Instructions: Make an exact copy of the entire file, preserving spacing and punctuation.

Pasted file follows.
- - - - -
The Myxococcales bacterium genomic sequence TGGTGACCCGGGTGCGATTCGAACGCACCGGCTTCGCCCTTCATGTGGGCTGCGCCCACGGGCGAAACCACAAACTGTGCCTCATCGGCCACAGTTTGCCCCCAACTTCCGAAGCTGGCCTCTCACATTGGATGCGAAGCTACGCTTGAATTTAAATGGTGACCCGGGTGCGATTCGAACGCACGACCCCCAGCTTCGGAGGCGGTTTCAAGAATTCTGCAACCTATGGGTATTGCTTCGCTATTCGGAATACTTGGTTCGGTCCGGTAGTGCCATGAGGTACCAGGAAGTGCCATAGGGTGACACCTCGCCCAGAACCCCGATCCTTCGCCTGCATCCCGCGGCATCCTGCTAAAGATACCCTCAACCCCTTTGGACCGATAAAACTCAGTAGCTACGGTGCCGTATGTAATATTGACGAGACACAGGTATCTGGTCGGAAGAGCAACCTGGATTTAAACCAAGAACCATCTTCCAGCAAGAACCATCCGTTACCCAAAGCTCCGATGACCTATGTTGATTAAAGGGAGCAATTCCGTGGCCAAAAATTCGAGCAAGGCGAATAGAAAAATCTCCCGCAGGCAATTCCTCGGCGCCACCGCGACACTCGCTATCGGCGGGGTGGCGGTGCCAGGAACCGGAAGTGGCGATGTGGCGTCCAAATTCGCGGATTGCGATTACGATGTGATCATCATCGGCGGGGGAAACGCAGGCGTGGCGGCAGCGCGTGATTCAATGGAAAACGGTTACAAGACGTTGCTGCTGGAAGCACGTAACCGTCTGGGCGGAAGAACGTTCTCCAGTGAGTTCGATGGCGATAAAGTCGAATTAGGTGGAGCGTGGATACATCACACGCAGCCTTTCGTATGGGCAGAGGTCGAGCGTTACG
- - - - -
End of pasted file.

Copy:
The Myxococcales bacterium genomic sequence TGGTGACCCGGGTGCGATTCGAACGCACCGGCTTCGCCCTTCATGTGGGCTGCGCCCACGGGCGAAACCACAAACTGTGCCTCATCGGCCACAGTTTGCCCCCAACTTCCGAAGCTGGCCTCTCACATTGGATGCGAAGCTACGCTTGAATTTAAATGGTGACCCGGGTGCGATTCGAACGCACGACCCCCAGCTTCGGAGGCGGTTTCAAGAATTCTGCAACCTATGGGTATTGCTTCGCTATTCGGAATACTTGGTTCGGTCCGGTAGTGCCATGAGGTACCAGGAAGTGCCATAGGGTGACACCTCGCCCAGAACCCCGATCCTTCGCCTGCATCCCGCGGCATCCTGCTAAAGATACCCTCAACCCCTTTGGACCGATAAAACTCAGTAGCTACGGTGCCGTATGTAATATTGACGAGACACAGGTATCTGGTCGGAAGAGCAACCTGGATTTAAACCAAGAACCATCTTCCAGCAAGAACCATCCGTTACCCAAAGCTCCGATGACCTATGTTGATTAAAGGGAGCAATTCCGTGGCCAAAAATTCGAGCAAGGCGAATAGAAAAATCTCCCGCAGGCAATTCCTCGGCGCCACCGCGACACTCGCTATCGGCGGGGTGGCGGTGCCAGGAACCGGAAGTGGCGATGTGGCGTCCAAATTCGCGGATTGCGATTACGATGTGATCATCATCGGCGGGGGAAACGCAGGCGTGGCGGCAGCGCGTGATTCAATGGAAAACGGTTACAAGACGTTGCTGCTGGAAGCACGTAACCGTCTGGGCGGAAGAACGTTCTCCAGTGAGTTCGATGGCGATAAAGTCGAATTAGGTGGAGCGTGGATACATCACACGCAGCCTTTCGTATGGGCAGAGGTCGAGCGTTACG